|Publication number||US6373078 B1|
|Application number||US 09/407,456|
|Publication date||Apr 16, 2002|
|Filing date||Sep 28, 1999|
|Priority date||Sep 28, 1999|
|Publication number||09407456, 407456, US 6373078 B1, US 6373078B1, US-B1-6373078, US6373078 B1, US6373078B1|
|Original Assignee||International Rectifier Corp.|
|Export Citation||BiBTeX, EndNote, RefMan|
|Patent Citations (3), Referenced by (16), Classifications (12), Legal Events (4)|
|External Links: USPTO, USPTO Assignment, Espacenet|
The present invention relates to microelectronic relays, and more specifically relates to a novel miniaturized microelectronic relay which can be economically and reliably manufactured.
Microelectronic relays are frequently contained within small outline packages (SOPs), such as those used in PCMCIA applications. Generally, such packages must be less than approximately 2 mm in thickness and must also meet certain regulatory safety standards. These safety requirements include maintenance of a dielectric isolation between the SOP's input and output pins, and a pin arrangement allowing for minimum creepage distance. In miniature SOPs (for example, a six pin SOP-6 package), meeting such requirements becomes an especially critical issue.
Generally, this type of microelectronic relay contains a light-emitting diode (LED) at its input, and a photovoltaic generator (PVG) and field-effect transistors (FETs) at its output. When the LED is energized, photons from the LED impinge on the PVG and the latter generates sufficient gate current to trigger the FET and turn the relay on. When the LED does not receive any illumination, the PVG does not generate any current, and the FET, and thus the relay, is switched off. Thus, the relay switches on and off while maintaining complete isolation between its input and output since the input and output are coupled only by the output light of the LED.
One known microelectronic relay consists of an LED at the input and a PVG and one or more FETs at the output in which all parts are on a common plane. An optically clear medium couples the LED and PVG to maintain input/output voltage and current isolation. A single leadframe serves as the sole plane upon which a plurality of sets of relay elements are positioned. The LED is optically coupled to its respective PVG by reflection from the boundary of the optically clear medium. The PVG and FETs are wirebonded before encapsulization to form the desired control and output electrical circuits, and the leadframe and bonded wiring is then over molded. The assembled leadframe is then singulated to form the individual SOP packages. These packages, however, must be large enough in area to accommodate the three lateral coplanar chips.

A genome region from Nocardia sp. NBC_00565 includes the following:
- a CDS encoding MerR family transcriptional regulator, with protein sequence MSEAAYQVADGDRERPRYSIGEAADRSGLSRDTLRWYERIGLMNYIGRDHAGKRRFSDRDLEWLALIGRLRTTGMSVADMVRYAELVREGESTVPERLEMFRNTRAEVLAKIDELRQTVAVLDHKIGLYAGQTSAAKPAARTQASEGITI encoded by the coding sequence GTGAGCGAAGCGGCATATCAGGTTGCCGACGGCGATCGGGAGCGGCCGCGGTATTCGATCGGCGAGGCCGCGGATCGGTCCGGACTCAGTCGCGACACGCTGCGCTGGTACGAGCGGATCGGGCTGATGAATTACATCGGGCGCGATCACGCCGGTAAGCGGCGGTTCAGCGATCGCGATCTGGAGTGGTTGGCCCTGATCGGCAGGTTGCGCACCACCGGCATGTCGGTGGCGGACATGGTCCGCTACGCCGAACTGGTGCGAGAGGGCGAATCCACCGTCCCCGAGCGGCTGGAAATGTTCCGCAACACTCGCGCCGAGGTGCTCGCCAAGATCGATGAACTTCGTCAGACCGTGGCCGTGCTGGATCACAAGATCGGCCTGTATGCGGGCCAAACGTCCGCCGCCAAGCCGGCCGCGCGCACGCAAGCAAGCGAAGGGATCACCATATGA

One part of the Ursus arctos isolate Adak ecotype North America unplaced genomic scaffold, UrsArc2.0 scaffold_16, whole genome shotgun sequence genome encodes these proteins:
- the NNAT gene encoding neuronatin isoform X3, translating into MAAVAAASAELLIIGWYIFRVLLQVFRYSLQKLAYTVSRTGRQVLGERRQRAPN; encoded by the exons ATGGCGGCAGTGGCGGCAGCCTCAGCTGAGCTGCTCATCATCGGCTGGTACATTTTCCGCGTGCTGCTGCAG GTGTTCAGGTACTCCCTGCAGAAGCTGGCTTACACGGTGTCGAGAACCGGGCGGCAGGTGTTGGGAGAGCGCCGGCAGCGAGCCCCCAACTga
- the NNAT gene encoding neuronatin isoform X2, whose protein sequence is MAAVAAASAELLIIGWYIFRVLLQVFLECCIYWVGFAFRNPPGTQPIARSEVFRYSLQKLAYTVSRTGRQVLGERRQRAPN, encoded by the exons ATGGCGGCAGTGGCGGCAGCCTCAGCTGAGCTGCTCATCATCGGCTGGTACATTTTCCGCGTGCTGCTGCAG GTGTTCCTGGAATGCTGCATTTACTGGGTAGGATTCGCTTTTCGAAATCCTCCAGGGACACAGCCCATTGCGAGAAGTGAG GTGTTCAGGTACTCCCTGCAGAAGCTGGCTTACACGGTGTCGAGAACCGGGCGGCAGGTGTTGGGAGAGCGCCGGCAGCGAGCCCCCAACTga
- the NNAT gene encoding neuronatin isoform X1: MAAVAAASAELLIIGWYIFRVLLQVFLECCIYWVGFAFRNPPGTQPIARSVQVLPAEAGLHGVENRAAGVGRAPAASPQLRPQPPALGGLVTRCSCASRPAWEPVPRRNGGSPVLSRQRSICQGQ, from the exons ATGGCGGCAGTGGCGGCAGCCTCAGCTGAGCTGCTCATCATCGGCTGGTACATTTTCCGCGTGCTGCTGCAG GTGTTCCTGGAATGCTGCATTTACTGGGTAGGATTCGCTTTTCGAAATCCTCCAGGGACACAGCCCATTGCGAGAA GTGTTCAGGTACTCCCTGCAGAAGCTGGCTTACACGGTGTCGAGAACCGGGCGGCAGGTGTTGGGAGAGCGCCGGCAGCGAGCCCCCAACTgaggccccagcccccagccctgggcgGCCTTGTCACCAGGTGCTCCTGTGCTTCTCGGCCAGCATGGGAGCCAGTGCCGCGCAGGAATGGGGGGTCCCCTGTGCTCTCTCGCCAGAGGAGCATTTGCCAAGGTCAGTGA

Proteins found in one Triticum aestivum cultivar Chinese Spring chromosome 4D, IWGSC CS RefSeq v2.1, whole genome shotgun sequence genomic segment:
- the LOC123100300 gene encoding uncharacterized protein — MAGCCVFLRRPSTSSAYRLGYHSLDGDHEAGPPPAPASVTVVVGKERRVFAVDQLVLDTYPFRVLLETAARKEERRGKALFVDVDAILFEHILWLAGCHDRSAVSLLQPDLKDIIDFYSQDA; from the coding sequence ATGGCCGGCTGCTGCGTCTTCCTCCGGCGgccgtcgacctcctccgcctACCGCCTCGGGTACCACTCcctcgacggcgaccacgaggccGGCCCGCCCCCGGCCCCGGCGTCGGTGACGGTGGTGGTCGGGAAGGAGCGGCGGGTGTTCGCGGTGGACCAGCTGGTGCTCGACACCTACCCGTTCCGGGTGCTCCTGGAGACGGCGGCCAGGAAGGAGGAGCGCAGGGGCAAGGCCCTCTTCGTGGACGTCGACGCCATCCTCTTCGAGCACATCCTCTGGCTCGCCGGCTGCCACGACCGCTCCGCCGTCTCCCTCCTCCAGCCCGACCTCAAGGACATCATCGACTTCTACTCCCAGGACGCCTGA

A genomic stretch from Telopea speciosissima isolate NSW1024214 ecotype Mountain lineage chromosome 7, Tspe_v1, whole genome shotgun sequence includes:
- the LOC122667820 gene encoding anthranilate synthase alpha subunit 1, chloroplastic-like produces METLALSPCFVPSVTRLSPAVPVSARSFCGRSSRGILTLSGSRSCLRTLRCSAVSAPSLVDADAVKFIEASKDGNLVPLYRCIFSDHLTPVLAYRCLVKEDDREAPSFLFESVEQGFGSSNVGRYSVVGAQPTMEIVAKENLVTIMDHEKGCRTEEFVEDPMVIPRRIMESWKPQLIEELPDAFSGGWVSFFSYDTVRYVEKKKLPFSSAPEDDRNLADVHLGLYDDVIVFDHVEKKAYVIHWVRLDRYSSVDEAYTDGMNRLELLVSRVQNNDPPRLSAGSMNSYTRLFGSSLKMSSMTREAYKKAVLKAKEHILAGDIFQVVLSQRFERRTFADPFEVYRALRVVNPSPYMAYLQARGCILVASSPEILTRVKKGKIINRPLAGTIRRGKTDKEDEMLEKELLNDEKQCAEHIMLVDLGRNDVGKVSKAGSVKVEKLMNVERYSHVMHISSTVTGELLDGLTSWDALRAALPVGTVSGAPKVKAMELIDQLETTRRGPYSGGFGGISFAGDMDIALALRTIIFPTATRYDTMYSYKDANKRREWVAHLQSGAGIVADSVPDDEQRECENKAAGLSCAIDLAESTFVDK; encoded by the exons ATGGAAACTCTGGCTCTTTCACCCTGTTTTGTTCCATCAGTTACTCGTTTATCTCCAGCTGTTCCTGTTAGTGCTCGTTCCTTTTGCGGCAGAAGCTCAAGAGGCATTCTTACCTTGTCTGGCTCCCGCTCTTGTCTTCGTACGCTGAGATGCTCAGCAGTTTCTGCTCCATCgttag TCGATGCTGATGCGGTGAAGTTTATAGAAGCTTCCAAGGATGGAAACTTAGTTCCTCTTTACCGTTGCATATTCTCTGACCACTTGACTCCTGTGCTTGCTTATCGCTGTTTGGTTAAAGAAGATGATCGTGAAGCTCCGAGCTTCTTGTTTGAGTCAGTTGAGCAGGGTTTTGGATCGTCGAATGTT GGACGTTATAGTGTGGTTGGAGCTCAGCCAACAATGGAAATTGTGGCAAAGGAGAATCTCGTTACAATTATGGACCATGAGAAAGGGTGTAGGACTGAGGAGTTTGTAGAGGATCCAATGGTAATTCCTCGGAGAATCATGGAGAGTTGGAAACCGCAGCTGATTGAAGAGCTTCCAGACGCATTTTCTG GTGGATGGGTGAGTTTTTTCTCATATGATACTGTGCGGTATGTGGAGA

Another known relay packaging technique uses two lead frames in spaced parallel planes for the coupling between LED, PVG and FETs. An input LED lies on a top plane (top and bottom are arbitrarily selected) with the LED positioned upside down. The output PVG and FETs lie on a bottom plane, with both elements facing upwards and suitably connected together and to the leadframe. To manufacture these dual plane devices, the lead frames must be upset and downset respectively to a proper dimension to meet the required regulatory isolation between input and output terminals. This design is hard to manufacture due to the inherent difficulty in accurately aligning each of the LED and PVG sets within the two lead frames relative to one another and does not produce in-line output pins on opposite sides of the chip.
The microelectronic relay of the invention and its method of manufacture presents a solution to the problem of the simplified proper alignment of the LED with the PVG during the construction of a relay while maintaining a small area or “footprint” for the singulated devices and in-line output pins at opposite surfaces of the device housing. In the present invention, the microelectronic relay is manufactured using a combination of two interlocked lead frames: an input leadframe for the LED and an output leadframe for the PVG and FETs. Prior to the combination of the two lead frames, the LED is mounted on and connected to appropriate leads on the input leadframe, and the PVG and FETs are fixed to and connected to appropriate leads on the output leadframe. All relay elements are mounted and electrically connected to their respective leadframe with a curable conductive epoxy, or by soldering, or the like. Wirebonds provide the electrical connections to the respective leadframe elements.
Next, an optically clear elastomer is applied to the PVG elements on the lead frame. The application of the optically clear medium may be carried out by means of a syringe needle. After application to the PVG, the optically clear medium may be partially cured so as to prevent excessive flow.